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[Kim Seong-kon] What to do with bullies around us?

Koreans are very proud of the recent successful rescue of the sailors of the Samho Jewelry by the UDT (Korea’s equivalent of the U.S. SEAL team). Instead of yielding to the Somali pirates’ demand for ransom, the Korean government decided to take military action this time to rescue the Korean captives, perhaps for the first time in Korea’s history, in international waters. During the operation, the Korean Special Forces succeeded in saving the Korean hostages, killed eight pirates and captured five. With the audacious rescue mission, Korea silently proclaimed that she would neither tolerate nor negotiate with terrorists or pirates. 

This incident once again brings forth a critical question: “What should we do with the bullies and terrorists around us?” The United States, for example, is firmly determined not to negotiate with terrorists who hold U.S. citizens to ransom. At school, Americans also teach their students to stand up against bullies, instead of succumbing to them. To the American people, therefore, it is cowardly to bribe bullies. Besides, bullies will keep demanding money once they taste the sweetness of bribery.

Korean leftists, on the other hand, have asserted that South Korea should constantly cajole North Korea with generous financial assistance, so that the latter does not provoke the South. To those who oppose such a passive, meek tactic, the pro-North Korean people always roar: “Do you want another war on this peninsula?” as if bribing North Korea is the only way to avoid conflict. On the other hand, conservatives contend that such an attitude, which is too cowardly, will never solve the problem. Which claim, then, is more plausible?

A famous Korean folktale, “The Sun and the Moon,” well illustrates the situation and provides the right answer to the compelling question. On her way back home after a day’s work, a mother encounters a ferocious tiger on a hill. The tiger threatens her, saying, “I won’t eat you if you give me the rice cake you’re carrying.” Instead of fighting back, the mother gives the rice cake to the tiger, hoping that the tiger will let her go.

After gulping down the delicious cake, however, the tiger threatens the scared mother again, muttering: “That was not enough. Give me one of your arms, and I will let you live.” Once again, the mother yields to the nasty tiger, giving up one of her arms. After devouring her arm, the tiger wants more, “I’m still hungry. Give me one of your legs and I’ll let you go.” The mean tiger demands more and more until there is nothing left of her body.

The tiger then dons the mother’s dress and goes to her house where her two children are waiting for their mother’s return. Posing as the mother, the tiger succeeds in making the children open the door. As the tiger chases them, the two children run for their lives and with the help of God, ascend to the sky and become the sun and the moon.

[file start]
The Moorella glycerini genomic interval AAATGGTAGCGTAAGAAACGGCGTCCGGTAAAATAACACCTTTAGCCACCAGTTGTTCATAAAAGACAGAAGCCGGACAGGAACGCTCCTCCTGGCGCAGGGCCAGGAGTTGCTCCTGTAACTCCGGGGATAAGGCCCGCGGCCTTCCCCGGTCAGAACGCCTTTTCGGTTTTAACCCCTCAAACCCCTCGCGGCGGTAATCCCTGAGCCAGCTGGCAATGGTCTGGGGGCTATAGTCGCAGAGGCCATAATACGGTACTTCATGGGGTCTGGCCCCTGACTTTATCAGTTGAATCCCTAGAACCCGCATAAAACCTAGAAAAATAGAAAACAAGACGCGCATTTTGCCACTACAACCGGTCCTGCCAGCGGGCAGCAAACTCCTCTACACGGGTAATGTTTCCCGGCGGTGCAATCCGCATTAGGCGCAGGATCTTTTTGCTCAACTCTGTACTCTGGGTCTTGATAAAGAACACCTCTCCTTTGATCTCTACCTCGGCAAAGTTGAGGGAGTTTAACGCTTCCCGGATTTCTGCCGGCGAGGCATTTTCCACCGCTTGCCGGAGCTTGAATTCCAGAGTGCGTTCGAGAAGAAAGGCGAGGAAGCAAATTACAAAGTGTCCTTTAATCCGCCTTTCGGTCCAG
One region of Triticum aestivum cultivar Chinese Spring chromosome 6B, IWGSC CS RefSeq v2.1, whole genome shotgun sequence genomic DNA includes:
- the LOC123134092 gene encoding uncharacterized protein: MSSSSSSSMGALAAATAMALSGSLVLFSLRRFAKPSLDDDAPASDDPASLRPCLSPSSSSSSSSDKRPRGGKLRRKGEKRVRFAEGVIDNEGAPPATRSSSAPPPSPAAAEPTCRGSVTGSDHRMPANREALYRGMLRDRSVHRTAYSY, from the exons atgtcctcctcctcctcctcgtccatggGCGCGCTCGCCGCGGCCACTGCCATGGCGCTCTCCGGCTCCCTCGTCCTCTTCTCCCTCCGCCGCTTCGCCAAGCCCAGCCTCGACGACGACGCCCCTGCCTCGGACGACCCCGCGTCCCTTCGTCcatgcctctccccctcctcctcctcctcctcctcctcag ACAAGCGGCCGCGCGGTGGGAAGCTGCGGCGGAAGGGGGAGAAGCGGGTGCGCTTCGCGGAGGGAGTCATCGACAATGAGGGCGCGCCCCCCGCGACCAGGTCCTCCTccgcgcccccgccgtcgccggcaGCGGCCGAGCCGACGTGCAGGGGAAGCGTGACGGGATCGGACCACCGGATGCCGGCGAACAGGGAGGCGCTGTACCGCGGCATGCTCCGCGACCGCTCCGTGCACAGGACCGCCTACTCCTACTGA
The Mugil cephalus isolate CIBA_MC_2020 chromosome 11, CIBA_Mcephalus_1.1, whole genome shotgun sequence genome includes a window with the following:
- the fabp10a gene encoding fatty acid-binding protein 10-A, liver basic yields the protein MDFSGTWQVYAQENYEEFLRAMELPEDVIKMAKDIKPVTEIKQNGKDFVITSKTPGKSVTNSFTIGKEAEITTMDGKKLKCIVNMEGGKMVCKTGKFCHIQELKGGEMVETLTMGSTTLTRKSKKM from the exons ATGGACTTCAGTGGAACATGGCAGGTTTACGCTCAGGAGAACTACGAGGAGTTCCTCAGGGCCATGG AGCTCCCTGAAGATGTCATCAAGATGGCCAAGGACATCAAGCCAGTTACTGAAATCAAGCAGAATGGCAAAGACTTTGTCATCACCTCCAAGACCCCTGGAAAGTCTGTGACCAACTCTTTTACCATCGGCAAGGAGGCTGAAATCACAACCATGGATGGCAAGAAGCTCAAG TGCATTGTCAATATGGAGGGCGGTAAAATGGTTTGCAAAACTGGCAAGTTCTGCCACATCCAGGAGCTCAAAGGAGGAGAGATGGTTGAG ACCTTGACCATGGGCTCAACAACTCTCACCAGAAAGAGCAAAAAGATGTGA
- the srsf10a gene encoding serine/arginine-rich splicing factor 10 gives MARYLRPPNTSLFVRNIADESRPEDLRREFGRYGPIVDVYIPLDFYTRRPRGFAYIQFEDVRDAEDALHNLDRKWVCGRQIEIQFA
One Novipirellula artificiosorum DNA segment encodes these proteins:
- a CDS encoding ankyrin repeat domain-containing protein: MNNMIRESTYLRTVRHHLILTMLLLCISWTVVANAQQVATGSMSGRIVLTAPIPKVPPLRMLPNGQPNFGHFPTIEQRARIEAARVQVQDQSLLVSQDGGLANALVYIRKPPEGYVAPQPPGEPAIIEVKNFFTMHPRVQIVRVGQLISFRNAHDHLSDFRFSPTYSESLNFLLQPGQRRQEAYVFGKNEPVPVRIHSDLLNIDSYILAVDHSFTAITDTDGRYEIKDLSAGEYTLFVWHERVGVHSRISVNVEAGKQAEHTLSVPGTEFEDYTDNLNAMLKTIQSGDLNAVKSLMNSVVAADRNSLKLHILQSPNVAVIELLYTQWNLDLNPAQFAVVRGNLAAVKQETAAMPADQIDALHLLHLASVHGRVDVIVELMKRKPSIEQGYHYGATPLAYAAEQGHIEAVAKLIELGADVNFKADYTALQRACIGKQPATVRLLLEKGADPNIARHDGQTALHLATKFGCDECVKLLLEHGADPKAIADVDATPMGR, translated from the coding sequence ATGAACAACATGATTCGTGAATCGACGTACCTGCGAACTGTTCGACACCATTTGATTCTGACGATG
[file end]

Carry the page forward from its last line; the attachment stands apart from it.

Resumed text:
The story tells us that the mother’s submissive attitude toward the fierce tiger cost not only her life, but endangered the lives of her children as well. At first, the mother thinks that she can appease the threatening tiger by offering the beast what he wants, and yet his demands never seem to end. Living on a peninsula among powerful, and sometimes nasty, neighboring countries, our ancestors seem to have passed down their perennial wisdom for survival through the popular folktale.

The famous Aesop’s fable of the camel and his master provides us with the same lesson. On a cold day, a kind master allows his shivering camel to step into his tent, first allowing him to shelter his head, his shoulders and then his forelegs. In the end, the impudent camel pushes his whole body into the small tent, pushing his kind master out. This fable, too, well illustrates how one is doomed to be pushed about when he extends unnecessary kindness to an undeserving beast.

Granted, our decision to rescue the hostages was successful, but we cannot afford to be intoxicated by the success forever. Instead, we should be prepared for the possible side effects of our resolution. For example, the pirates may retaliate against other Korean vessels, a danger we must be prepared for.

Yet our major television companies celebrated the occasion day after day. Just like an overexcited child, they canceled regular programs and aired hastily produced specials on the rescue mission over and over until viewers became sick and tired of it. The TV producers conveniently made excuses, stating, “The viewers wanted it.” But not all viewers are childish and infantile.

We should not beg for peace by offering money to bullies. That would be undoubtedly cowardly and consequently spoil them. They would ask for more money and we would never be free from the threats. Instead, we should stand up and prepare for consequences. We should be more mature and act like an adult.

By  Kim Seong-kon

Kim Seong-kon, a professor of English at Seoul National University, is president of the Association of Korean University Presses. ― Ed.
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